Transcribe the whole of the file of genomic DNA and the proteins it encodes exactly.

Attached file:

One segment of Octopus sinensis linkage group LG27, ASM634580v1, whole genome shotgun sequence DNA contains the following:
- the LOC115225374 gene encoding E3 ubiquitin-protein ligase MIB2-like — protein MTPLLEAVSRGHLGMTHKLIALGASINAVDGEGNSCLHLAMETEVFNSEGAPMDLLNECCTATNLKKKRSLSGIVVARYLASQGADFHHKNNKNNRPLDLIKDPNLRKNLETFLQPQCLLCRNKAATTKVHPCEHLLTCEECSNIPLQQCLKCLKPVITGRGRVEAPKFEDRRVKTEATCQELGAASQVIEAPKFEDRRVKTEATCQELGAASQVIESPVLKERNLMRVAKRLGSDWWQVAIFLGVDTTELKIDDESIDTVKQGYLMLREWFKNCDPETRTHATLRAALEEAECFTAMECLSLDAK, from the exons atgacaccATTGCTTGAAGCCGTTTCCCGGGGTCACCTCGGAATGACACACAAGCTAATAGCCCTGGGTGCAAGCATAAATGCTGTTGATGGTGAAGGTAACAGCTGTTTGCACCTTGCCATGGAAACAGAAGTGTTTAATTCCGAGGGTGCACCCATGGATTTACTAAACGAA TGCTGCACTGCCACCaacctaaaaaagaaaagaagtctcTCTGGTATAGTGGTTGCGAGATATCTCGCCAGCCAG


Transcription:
One segment of Octopus sinensis linkage group LG27, ASM634580v1, whole genome shotgun sequence DNA contains the following:
- the LOC115225374 gene encoding E3 ubiquitin-protein ligase MIB2-like — protein MTPLLEAVSRGHLGMTHKLIALGASINAVDGEGNSCLHLAMETEVFNSEGAPMDLLNECCTATNLKKKRSLSGIVVARYLASQGADFHHKNNKNNRPLDLIKDPNLRKNLETFLQPQCLLCRNKAATTKVHPCEHLLTCEECSNIPLQQCLKCLKPVITGRGRVEAPKFEDRRVKTEATCQELGAASQVIEAPKFEDRRVKTEATCQELGAASQVIESPVLKERNLMRVAKRLGSDWWQVAIFLGVDTTELKIDDESIDTVKQGYLMLREWFKNCDPETRTHATLRAALEEAECFTAMECLSLDAK, from the exons atgacaccATTGCTTGAAGCCGTTTCCCGGGGTCACCTCGGAATGACACACAAGCTAATAGCCCTGGGTGCAAGCATAAATGCTGTTGATGGTGAAGGTAACAGCTGTTTGCACCTTGCCATGGAAACAGAAGTGTTTAATTCCGAGGGTGCACCCATGGATTTACTAAACGAA TGCTGCACTGCCACCaacctaaaaaagaaaagaagtctcTCTGGTATAGTGGTTGCGAGATATCTCGCCAGCCAG